Ten patients having a mediastinal tumor were studied with magnetic resonance imaging (MRI) using from two to four imaging sequences. Seven had bronchial carcinoma and three had benign lesions. The sequences included the spin-echo technique with repetition time (TR) values of 0.5, 1.0, and 2.0 sec and echo time (TE) values of 28 and 56 msec, and the inversion-recovery technique. The signal-intensity ratios of the mediastinal mass and mediastinal fat, which are a measure of image contrast, were compared for the different imaging sequences. Also signal-to-noise ratios were measured relative to both mediastinal fat and mediastinal mass. With spin-echo imaging, decreasing the TR value resulted in an increase in mass/fat contrast in all patients, making the masses easier to detect, but this also resulted in decreased signal-to-noise ratios. Inversion-recovery imaging with the sequence used resulted in a greatly increased mass/fat contrast, because of a relative decrease in signal from the mass. However, in two of four patients studied with this technique, the mass was so low in intensity that it could not be distinguished from the trachea or mediastinal vessels, and in one of these four, a lung nodule was also invisible. Spin-echo imaging with both short and long TR values provides good tissue contrast and good signal-to-noise ratios.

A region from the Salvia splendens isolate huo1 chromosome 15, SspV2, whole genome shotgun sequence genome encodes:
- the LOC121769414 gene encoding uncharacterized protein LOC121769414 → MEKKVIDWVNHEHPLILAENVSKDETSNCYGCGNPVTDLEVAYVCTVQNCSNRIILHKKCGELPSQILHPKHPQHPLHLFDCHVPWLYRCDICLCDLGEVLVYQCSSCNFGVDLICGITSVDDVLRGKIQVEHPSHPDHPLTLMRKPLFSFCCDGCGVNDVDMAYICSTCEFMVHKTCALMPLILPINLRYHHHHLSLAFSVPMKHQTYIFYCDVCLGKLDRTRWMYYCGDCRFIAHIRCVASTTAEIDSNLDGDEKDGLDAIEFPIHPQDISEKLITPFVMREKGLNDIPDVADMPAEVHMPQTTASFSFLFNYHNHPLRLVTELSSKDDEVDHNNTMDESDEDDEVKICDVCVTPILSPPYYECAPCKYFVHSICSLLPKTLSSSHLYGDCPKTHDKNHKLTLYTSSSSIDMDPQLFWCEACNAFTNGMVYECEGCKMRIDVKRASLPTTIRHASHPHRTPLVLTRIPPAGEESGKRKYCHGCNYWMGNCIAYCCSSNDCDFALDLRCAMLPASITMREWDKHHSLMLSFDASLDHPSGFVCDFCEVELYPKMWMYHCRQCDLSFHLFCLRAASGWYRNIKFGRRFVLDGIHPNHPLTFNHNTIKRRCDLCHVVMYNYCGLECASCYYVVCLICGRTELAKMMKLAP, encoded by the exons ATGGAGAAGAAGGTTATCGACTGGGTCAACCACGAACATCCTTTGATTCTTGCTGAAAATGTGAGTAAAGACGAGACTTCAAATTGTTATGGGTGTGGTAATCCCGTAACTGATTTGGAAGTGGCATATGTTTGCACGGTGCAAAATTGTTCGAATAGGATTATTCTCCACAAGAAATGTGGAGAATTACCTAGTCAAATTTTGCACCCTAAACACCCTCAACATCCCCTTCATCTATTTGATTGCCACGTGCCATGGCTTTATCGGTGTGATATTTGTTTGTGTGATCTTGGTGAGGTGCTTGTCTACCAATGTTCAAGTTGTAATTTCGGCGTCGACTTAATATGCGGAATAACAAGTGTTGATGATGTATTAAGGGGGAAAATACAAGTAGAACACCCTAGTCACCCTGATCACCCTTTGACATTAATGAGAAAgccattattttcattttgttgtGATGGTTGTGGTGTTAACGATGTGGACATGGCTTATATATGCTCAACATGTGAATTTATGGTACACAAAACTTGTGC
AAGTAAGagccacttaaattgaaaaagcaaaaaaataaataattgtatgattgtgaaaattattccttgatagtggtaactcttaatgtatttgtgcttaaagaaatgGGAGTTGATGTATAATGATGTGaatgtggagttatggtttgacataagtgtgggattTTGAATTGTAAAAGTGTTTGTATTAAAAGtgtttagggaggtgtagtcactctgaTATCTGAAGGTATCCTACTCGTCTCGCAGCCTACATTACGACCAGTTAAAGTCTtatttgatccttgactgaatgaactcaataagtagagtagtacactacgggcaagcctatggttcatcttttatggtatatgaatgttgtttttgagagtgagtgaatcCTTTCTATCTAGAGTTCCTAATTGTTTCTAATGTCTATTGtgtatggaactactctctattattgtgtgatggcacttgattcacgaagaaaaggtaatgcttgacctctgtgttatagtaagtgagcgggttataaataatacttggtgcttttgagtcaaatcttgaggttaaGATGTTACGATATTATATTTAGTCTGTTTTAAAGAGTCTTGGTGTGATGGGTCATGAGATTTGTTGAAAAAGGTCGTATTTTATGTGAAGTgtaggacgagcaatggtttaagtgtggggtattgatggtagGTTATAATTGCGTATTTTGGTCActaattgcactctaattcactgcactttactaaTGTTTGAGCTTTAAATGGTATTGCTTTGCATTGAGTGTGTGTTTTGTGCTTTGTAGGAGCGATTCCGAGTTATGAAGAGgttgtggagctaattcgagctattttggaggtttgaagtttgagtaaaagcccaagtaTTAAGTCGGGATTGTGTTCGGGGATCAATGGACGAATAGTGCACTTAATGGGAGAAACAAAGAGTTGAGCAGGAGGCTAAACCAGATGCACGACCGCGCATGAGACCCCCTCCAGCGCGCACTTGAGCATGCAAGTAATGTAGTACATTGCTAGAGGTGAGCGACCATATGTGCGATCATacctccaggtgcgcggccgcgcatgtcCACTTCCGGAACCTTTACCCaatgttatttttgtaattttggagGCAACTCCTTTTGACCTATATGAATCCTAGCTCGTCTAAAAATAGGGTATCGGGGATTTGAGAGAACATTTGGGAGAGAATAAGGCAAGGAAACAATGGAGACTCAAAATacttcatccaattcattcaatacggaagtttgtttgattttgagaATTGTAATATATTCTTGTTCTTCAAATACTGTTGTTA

|Original language||English (US)|
|Number of pages||6|
|Journal||American Journal of Roentgenology|
|State||Published - 1984|
ASJC Scopus subject areas
- Radiology Nuclear Medicine and imaging
- Radiological and Ultrasound Technology